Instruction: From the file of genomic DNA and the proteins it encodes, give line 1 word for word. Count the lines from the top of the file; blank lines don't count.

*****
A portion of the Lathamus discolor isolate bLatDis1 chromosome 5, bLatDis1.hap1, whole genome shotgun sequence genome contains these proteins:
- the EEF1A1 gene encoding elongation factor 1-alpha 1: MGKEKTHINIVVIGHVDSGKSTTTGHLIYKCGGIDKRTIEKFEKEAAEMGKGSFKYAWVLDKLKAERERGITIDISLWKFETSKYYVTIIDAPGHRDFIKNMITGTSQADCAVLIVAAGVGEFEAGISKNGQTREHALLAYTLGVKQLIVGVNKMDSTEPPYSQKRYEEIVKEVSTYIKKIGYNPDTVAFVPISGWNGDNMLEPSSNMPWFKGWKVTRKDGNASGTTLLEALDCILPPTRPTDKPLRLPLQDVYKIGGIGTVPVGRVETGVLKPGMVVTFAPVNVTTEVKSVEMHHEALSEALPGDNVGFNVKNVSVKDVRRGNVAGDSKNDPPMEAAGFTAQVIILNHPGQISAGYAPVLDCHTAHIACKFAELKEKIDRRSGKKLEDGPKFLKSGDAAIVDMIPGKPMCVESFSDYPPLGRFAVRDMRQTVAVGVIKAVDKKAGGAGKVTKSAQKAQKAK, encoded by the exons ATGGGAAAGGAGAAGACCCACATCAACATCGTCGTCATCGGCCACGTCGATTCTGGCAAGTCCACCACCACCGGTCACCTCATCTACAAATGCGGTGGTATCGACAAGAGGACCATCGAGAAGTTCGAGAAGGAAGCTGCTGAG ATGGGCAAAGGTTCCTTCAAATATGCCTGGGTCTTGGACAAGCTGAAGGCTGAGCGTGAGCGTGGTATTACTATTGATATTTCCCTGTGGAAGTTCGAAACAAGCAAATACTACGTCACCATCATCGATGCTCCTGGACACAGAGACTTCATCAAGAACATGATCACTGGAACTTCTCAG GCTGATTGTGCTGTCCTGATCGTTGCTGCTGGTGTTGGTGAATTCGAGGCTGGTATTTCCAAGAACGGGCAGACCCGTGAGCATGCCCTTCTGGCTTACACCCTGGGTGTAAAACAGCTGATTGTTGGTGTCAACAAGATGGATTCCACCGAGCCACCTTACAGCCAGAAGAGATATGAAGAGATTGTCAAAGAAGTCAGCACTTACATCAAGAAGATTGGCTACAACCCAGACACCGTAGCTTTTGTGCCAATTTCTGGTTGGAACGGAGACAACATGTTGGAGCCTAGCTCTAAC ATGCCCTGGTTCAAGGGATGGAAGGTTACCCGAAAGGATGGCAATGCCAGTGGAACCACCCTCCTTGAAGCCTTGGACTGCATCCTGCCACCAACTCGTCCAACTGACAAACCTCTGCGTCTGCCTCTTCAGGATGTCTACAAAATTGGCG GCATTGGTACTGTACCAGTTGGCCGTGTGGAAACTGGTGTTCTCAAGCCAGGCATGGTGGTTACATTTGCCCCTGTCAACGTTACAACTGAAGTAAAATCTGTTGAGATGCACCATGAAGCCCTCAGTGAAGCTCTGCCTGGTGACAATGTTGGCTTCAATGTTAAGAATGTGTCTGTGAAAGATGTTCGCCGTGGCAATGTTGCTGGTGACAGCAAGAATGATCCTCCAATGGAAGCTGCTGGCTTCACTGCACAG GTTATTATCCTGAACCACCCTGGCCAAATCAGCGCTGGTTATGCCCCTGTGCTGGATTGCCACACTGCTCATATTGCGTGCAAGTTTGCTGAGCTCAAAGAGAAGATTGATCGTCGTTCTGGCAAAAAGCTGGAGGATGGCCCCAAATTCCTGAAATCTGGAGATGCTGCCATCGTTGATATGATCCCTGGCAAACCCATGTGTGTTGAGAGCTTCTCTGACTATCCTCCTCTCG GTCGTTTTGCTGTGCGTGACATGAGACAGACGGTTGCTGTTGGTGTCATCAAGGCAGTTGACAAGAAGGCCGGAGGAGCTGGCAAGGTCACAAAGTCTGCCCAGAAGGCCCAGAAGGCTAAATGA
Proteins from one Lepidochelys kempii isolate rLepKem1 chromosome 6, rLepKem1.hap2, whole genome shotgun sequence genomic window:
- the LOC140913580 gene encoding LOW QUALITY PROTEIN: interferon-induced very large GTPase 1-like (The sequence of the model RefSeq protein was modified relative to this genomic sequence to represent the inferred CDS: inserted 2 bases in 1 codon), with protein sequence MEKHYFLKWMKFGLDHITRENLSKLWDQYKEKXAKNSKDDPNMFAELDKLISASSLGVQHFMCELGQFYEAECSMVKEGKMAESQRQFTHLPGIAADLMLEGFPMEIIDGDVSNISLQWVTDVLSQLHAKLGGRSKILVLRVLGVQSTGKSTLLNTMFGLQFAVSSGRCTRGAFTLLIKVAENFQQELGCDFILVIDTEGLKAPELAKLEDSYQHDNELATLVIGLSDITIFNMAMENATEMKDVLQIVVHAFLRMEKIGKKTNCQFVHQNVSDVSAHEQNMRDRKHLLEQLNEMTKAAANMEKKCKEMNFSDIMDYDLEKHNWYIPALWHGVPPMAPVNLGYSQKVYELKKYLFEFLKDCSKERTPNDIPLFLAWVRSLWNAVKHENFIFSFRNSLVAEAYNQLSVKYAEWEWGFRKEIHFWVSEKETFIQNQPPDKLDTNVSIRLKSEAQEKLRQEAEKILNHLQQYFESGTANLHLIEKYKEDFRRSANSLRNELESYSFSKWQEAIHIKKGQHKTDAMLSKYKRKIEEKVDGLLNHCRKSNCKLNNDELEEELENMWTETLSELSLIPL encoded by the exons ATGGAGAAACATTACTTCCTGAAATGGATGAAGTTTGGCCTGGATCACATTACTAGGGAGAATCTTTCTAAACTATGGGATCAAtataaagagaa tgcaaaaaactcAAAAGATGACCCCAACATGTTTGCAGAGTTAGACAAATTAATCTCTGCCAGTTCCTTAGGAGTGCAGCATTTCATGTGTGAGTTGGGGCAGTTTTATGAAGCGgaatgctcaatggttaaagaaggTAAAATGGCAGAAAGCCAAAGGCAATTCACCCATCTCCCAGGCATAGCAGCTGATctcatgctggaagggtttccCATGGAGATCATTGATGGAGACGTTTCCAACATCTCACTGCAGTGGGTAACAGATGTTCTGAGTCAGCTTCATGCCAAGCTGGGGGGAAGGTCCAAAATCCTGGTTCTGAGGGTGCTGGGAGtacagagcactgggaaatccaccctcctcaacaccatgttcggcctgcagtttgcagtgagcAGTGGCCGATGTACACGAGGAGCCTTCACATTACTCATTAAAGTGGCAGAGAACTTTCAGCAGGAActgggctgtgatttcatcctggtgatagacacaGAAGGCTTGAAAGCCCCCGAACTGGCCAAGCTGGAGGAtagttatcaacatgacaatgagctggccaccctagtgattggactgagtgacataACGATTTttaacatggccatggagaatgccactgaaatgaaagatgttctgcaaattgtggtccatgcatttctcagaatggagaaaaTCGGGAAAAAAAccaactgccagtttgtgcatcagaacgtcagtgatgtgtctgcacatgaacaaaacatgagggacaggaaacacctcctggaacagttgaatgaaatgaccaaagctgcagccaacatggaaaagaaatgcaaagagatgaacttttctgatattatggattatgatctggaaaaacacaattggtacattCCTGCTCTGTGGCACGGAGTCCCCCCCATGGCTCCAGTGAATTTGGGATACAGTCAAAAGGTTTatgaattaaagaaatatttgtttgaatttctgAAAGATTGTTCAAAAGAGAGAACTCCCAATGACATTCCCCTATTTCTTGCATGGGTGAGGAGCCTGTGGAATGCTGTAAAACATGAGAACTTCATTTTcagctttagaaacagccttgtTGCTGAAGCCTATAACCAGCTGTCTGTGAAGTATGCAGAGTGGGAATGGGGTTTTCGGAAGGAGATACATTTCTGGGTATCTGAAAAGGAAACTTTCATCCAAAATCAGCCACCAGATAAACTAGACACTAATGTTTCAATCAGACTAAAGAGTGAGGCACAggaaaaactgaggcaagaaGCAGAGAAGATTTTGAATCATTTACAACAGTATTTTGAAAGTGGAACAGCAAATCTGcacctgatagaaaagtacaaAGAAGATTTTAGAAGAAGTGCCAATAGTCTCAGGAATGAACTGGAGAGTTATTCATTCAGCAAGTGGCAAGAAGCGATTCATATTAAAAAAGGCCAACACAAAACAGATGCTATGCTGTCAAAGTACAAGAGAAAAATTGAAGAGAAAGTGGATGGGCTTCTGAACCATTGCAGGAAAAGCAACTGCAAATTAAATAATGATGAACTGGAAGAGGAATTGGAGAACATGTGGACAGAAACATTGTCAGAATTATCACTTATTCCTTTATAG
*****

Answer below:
A portion of the Lathamus discolor isolate bLatDis1 chromosome 5, bLatDis1.hap1, whole genome shotgun sequence genome contains these proteins: